Friday, May 29, 2009

Earning My Stripes

Sometimes loving someone does not take much effort, it simply flows from the deepest place in our soul, effortlessly enfolding it's object with tenderness, good will, and joy. When my wife is smiling, talking, and marveling at my insights and sense of humor (not to mention my strength), all the while watching Star Trek TNG with me, it is no heroic task to "love" her.
When she reminds me I havn't fixed the bathroom, the trash is piling up in the laundry room, and that I'm wasting too much time on video games...that's when I earn my stripes in this love battle.
The same is true for my daughter -- though I have only begun to appreciate this reality. My love for her is so complete at times, it causes my heart to swell. At others, I suddenly find myself wondering just what I've done wrong -- as if I have somehow broken her and created a difficult to like monster.

When she is stubborn, I find myself frustrated with her willfulness.
When she is sullen, I find myself angry with her selfishness.
When she complains, I want to tell her what she is taking for granted.
When she pouts, I want to withdraw (and I do), but it claws at me.

It is during those times and others that this Daddy earns his stripes. It is then that I have opportunity to really understand who she is, the chance to teach and mold her, the responsibility to correct her.

This weekend at Scarborough Faire was one example -- we arrived and were all ready to start the day when our little princess became little gloomy Gretchen (Guss's sister). Immediately I was ticked! Here we were, spending all this money, traveling all this way, ready to have fun, yadda yadda yadda, and she's going to start complaining and stop smiling?!

I exercised supreme patience for some time and finally pulled her aside and sounded REALLY intelligent..."Dora, we can leave here right now if you don't change your attitude." She looked at me with honest eyes and said something truly intelligent and insightful:
"Daddy, I'm okay, I promise...I'm just not used to all these people."

And that's when Mr. Psychology realized what I should have realized before it started, she was nervous, just like her Daddy gets when he is around large groups, or even small groups of people. Her behavior was symptomatic, not characterological. What a joy and priviledge to gain that insight in that moment. I immediately understood her mood change -- and could be who she needed me to be for her.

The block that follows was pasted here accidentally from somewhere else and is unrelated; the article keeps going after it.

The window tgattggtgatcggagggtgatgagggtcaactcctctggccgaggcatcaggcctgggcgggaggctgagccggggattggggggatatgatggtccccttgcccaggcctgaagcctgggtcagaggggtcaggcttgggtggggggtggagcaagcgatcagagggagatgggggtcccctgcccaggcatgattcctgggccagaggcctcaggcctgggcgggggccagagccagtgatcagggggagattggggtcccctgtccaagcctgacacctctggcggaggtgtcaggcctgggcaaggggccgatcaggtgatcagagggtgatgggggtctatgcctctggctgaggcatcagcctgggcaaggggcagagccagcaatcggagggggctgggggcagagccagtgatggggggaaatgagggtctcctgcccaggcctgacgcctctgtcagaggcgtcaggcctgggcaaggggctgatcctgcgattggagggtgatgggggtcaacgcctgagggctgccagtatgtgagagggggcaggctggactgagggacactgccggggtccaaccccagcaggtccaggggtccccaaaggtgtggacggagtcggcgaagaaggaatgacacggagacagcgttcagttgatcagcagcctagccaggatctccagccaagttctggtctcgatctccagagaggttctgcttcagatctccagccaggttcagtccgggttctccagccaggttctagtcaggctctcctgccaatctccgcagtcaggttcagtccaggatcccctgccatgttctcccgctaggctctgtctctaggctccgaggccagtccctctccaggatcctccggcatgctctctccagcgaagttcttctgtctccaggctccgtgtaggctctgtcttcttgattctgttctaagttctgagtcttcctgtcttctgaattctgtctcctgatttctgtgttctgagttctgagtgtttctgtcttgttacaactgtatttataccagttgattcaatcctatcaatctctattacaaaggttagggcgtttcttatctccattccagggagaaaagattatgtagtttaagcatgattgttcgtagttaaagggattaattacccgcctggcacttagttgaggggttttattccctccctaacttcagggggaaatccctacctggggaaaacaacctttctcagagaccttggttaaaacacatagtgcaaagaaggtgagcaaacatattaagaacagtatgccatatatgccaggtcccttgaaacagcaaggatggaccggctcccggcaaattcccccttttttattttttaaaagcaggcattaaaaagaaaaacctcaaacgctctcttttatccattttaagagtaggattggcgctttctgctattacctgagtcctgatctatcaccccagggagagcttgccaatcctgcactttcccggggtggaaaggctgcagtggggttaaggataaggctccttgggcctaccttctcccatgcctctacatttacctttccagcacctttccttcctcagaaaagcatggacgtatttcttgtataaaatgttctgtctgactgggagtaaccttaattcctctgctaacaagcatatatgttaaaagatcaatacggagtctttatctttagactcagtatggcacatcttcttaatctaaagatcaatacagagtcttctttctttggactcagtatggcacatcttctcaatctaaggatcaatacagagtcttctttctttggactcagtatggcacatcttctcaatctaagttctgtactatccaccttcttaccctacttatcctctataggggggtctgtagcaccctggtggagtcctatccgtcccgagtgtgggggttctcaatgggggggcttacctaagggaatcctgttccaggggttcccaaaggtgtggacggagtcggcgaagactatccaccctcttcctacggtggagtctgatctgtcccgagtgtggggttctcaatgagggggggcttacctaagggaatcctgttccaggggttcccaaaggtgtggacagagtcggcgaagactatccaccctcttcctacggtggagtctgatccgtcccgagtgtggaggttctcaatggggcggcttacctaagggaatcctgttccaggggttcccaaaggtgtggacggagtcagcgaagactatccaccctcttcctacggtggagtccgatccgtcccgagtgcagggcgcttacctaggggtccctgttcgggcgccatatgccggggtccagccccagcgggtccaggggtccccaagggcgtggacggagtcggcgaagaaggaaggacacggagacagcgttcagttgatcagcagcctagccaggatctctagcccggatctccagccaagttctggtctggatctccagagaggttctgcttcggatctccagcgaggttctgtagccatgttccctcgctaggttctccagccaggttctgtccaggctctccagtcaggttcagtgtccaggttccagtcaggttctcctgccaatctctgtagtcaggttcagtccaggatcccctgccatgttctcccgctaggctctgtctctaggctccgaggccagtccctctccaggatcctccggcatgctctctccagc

I recognize my difficulty to "love" those I LOVE spawns from my taking their "misbehavior" personally. My wife comments on the bathroom being unfinished and I experience an unintentional blow to the gut which says "Can't you do anything around here?" My daughter pouts and whines when I think she should be happy and I experinece an unintentional slap to the face which says "You failed to make me a happy, optimistic child."

It's hard to love someone while you feel the need to defend yourself from them. But it's all an illusion. Social psychologists call it the Fundamental Attribution Error: When someone is rude to us, we tend to attribute it to a character flaw rather than a passing situational circumstance. Thinking "He's a real ....jerk..." when someone cuts us off rather than, "Wonder why he's in such a hurry." for example.

I know my wife's character. I know my daughter's heart and soul. Why does my brain so easily assume these qualities that are imbedded within them are transient when I know full well that, when I'm having a bad day, I'm going to get over it and go back to being my lovable old self? I afford myself unconditional love and acceptance, why is it so difficult to offer it to those I love?

Selfish, self-serving interest...imagining my stake in their behavior and feeling the need to change it for myself leads to anger and resentment and thus, defensive posturing on my part.

Loving concern for their own wellbeing leads to something else however. When I see my daughter misbehaving and can remove thoughts of it being a reflection on me, then I remain open to her. I have no resentment, only compassionate concern for her current and future wellbeing.

Again and again and again life hands me my hat and reminds me that it's NOT about me. God help me to take myself out of the equation and be there to serve, and not be served.

And thank you God for not taking my sins personally.

Unconditional love - awesome. How freeing to know that when God looks at me, he sees me as I see my daughter: full of potential, a jewel, an "Heir to the throne." In my finer moments as a father, I look at my daughter when she stumbles into a whine or a pout and think (or say) "Honey, you don't need to ruin your time with that...let's think about something happy and good."

I want her to find peace. I want her to soar and experience all that her life has to offer. I want to give her everything I can to make that happen...and I hurt for her when, because of inexperience or lack of understanding, she falters...and I hold on tighter, letting her know I'm there, and I love her, and I believe in her.

In those moments, I get a glimps into where God's mind is all the time. If THAT's how He sees us - If that's how He loves us, what else do we want? What else do we need? The God of the universe doesn't take our sins personally...He knows where they come from, and He knows what we need to correct them, and He died to free us from the ultimate consequences. He suffered the true stripes, so I wouldn't have to.


  1. Even though you know I always glaze over when the G-word comes up, you are one insightful mutha, you know that? Smart too.

    Well, at least I got the looks. :P

  2. Too true, too true, you bald beauty you.

    Thanks for the feedback! I know we view this world through different lenses...maybe together we manage 3D.